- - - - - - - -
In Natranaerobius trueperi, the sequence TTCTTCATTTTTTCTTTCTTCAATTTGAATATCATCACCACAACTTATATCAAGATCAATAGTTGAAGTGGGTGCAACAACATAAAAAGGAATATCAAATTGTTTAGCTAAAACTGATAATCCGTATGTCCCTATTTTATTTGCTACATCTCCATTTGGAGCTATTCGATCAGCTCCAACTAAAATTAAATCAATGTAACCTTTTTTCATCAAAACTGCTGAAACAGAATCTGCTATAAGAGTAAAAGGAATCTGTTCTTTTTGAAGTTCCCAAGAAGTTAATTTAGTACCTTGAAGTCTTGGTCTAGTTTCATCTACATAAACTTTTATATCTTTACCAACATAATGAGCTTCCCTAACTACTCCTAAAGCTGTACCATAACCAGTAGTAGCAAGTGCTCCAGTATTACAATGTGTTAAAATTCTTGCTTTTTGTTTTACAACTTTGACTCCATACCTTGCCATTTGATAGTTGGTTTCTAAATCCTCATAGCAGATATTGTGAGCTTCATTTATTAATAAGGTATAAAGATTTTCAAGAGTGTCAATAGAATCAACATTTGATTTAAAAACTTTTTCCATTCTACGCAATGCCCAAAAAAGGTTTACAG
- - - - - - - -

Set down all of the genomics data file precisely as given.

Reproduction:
In Natranaerobius trueperi, the sequence TTCTTCATTTTTTCTTTCTTCAATTTGAATATCATCACCACAACTTATATCAAGATCAATAGTTGAAGTGGGTGCAACAACATAAAAAGGAATATCAAATTGTTTAGCTAAAACTGATAATCCGTATGTCCCTATTTTATTTGCTACATCTCCATTTGGAGCTATTCGATCAGCTCCAACTAAAATTAAATCAATGTAACCTTTTTTCATCAAAACTGCTGAAACAGAATCTGCTATAAGAGTAAAAGGAATCTGTTCTTTTTGAAGTTCCCAAGAAGTTAATTTAGTACCTTGAAGTCTTGGTCTAGTTTCATCTACATAAACTTTTATATCTTTACCAACATAATGAGCTTCCCTAACTACTCCTAAAGCTGTACCATAACCAGTAGTAGCAAGTGCTCCAGTATTACAATGTGTTAAAATTCTTGCTTTTTGTTTTACAACTTTGACTCCATACCTTGCCATTTGATAGTTGGTTTCTAAATCCTCATAGCAGATATTGTGAGCTTCATTTATTAATAAGGTATAAAGATTTTCAAGAGTGTCAATAGAATCAACATTTGATTTAAAAACTTTTTCCATTCTACGCAATGCCCAAAAAAGGTTTACAG